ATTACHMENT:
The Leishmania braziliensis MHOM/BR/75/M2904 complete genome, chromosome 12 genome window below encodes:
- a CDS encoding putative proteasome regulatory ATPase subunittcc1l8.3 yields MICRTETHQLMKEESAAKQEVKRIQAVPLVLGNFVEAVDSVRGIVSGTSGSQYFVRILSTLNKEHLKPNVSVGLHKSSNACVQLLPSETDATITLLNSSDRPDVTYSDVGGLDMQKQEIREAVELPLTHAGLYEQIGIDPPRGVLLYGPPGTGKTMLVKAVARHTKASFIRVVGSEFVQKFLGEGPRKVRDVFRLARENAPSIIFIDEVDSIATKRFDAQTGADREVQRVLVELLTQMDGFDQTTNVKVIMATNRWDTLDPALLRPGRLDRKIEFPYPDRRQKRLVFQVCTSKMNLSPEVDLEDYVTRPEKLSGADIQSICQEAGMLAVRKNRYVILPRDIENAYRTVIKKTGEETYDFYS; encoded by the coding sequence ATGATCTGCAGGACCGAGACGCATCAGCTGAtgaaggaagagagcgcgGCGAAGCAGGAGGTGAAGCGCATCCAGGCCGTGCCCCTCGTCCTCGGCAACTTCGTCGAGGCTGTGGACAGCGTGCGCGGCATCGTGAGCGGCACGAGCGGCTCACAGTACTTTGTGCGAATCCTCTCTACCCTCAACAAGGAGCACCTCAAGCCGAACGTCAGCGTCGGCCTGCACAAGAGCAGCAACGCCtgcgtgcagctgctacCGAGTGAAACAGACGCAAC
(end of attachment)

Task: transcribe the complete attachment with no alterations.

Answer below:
The Leishmania braziliensis MHOM/BR/75/M2904 complete genome, chromosome 12 genome window below encodes:
- a CDS encoding putative proteasome regulatory ATPase subunittcc1l8.3 yields MICRTETHQLMKEESAAKQEVKRIQAVPLVLGNFVEAVDSVRGIVSGTSGSQYFVRILSTLNKEHLKPNVSVGLHKSSNACVQLLPSETDATITLLNSSDRPDVTYSDVGGLDMQKQEIREAVELPLTHAGLYEQIGIDPPRGVLLYGPPGTGKTMLVKAVARHTKASFIRVVGSEFVQKFLGEGPRKVRDVFRLARENAPSIIFIDEVDSIATKRFDAQTGADREVQRVLVELLTQMDGFDQTTNVKVIMATNRWDTLDPALLRPGRLDRKIEFPYPDRRQKRLVFQVCTSKMNLSPEVDLEDYVTRPEKLSGADIQSICQEAGMLAVRKNRYVILPRDIENAYRTVIKKTGEETYDFYS; encoded by the coding sequence ATGATCTGCAGGACCGAGACGCATCAGCTGAtgaaggaagagagcgcgGCGAAGCAGGAGGTGAAGCGCATCCAGGCCGTGCCCCTCGTCCTCGGCAACTTCGTCGAGGCTGTGGACAGCGTGCGCGGCATCGTGAGCGGCACGAGCGGCTCACAGTACTTTGTGCGAATCCTCTCTACCCTCAACAAGGAGCACCTCAAGCCGAACGTCAGCGTCGGCCTGCACAAGAGCAGCAACGCCtgcgtgcagctgctacCGAGTGAAACAGACGCAAC